Last night’s State of the Union address by President Obama was not his most memorable speech, although it was not devoid of heart-wrenching moments and reasonable (if unlikely to succeed) policy proposals. Sadly, what caught my ear the most* was Obama’s explicit and implicit invocations of economists. The implicit was the more consequential: the call for universal pre-school. Nobel-prize winning economist James Heckman has been pushing the universal pre-school argument hard for years now, based in part on evaluations of the Perry preschool experiment conducted in Ypsilanti, Michigan. While economists are not the only ones pushing for universal preschool, the language President Obama choose suggests the influence of social scientists and especially economists, rather than a moral or purely educational argument:
.Study after study shows that the sooner a child begins learning, the better he or she does down the road. But today, fewer than 3 in 10 four year-olds are enrolled in a high-quality preschool program. Most middle-class parents can’t afford a few hundred bucks a week for a private preschool. And for poor kids who need help the most, this lack of access to preschool education can shadow them for the rest of their lives.
Every dollar we invest in high-quality early childhood education can save more than seven dollars later on — by boosting graduation rates, reducing teen pregnancy, even reducing violent crime.
Elsewhere in the speech, in reference to the deficit, Obama explicitly invoked “economists”:
Over the last few years, both parties have worked together to reduce the deficit by more than $2.5 trillion — mostly through spending cuts, but also by raising tax rates on the wealthiest 1 percent of Americans. As a result, we are more than halfway towards the goal of $4 trillion in deficit reduction that economists say we need to stabilize our finances.
In 2011, Congress passed a law saying that if both parties couldn’t agree on a plan to reach our deficit goal, about a trillion dollars’ worth of budget cuts would automatically go into effect this year. … They would certainly slow our recovery, and cost us hundreds of thousands of jobs. That’s why Democrats, Republicans, business leaders, and economists have already said that these cuts, known here in Washington as the sequester, are a really bad idea.
President Obama is not the first president to invoke “economists” in the State of the Union, though he is the first to do so multiple times, and he has done so the most of any President. A quick search of UCSB’s Presidency Project database of State of the Union addresses shows that Cleveland in 1895, Harding in 1921, and FDR in 1938 mentioned economists, and then the term went unused until Obama’s 2010 and 2011 addresses, both of which mentioned economists (in reference to the stimulus bill and health care respectively).**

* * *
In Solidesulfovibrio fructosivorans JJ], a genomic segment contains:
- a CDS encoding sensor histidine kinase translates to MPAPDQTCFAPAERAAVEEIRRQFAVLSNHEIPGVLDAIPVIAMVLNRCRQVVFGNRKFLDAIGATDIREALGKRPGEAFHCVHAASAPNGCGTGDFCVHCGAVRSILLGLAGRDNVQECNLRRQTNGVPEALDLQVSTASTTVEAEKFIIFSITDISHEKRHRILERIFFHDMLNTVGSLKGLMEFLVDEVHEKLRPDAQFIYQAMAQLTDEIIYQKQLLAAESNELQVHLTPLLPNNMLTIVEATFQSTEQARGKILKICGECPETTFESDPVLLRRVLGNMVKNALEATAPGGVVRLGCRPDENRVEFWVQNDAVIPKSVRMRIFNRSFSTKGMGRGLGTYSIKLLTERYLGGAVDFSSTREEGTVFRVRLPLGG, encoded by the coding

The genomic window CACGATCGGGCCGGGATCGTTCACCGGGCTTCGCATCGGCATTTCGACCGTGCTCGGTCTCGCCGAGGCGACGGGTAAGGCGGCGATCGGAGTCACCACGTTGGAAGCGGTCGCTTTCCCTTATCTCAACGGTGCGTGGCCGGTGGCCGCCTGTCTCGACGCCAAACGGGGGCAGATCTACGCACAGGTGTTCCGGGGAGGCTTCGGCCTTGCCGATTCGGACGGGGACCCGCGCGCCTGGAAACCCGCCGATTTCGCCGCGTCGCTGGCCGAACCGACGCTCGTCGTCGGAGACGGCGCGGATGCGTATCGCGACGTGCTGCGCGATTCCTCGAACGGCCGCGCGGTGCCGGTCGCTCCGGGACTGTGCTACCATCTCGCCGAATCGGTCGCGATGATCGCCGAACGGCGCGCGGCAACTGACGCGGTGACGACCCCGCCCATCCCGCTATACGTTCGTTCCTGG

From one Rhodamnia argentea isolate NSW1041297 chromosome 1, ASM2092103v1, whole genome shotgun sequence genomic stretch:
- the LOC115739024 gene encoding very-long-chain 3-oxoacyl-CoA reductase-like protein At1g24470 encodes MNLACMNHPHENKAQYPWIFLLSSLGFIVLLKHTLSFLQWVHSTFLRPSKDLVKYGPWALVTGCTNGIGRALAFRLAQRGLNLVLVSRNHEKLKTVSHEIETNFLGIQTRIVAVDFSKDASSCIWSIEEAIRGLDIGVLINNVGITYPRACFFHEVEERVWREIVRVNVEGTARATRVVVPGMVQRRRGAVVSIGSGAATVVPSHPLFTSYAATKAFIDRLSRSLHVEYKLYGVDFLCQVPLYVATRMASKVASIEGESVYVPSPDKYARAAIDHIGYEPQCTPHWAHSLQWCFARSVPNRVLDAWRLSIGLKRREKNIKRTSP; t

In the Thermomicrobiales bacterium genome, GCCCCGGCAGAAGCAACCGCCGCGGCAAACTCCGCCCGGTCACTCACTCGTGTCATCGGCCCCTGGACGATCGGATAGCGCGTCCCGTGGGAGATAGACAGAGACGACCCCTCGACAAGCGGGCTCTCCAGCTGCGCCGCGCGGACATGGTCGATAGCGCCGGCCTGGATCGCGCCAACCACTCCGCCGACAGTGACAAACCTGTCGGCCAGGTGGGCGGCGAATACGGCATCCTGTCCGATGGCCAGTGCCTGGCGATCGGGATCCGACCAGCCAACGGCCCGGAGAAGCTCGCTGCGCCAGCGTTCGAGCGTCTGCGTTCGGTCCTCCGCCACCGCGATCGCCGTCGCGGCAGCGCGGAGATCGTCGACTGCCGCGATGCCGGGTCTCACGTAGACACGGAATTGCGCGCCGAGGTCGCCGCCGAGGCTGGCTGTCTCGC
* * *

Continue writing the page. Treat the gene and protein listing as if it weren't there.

I’m not sure what to take away from this exercise, except perhaps to say congratulations economists, President Obama seems to be paying attention.***
* Ok, second-most. The bit about 102-year old Desiline Victor waiting in line six hours to vote was amazingly touching. But seriously, she deserves more than a non-partisan commission to improve the voting experience.
** The State of the Union was not always been given as a speech, especially throughout most of the 1800s. Notably, in the 1860s, Andrew Johnson mentioned “political economists” (the predecessors of modern economists) three times, in reference to questions of public debt and currency.
*** It probably goes without saying but “sociologist” has never been used in a State of the Union address. A broader search of documents in the USCB archive reveals a few references to sociologists by presidents, but not many. Perhaps most amusingly President Clinton referred specifically to Max Weber in 2000, in a discussion with Reverend Bill Hybels: “In 1918 the German sociologist Max Weber wrote an essay. You and I never talked about this before; I just thought about it while you asked me the question. It’s called “Politics as a Vocation.” And Weber was a Christian Democrat, a devout Catholic. And he said politics is a long and slow boring of hard boards. And anyone who seeks to do it must risk his own soul.” Clinton accounts for most of the “sociologist” usages, including other references to that essay, and references to Margaret Mead (oddly enough).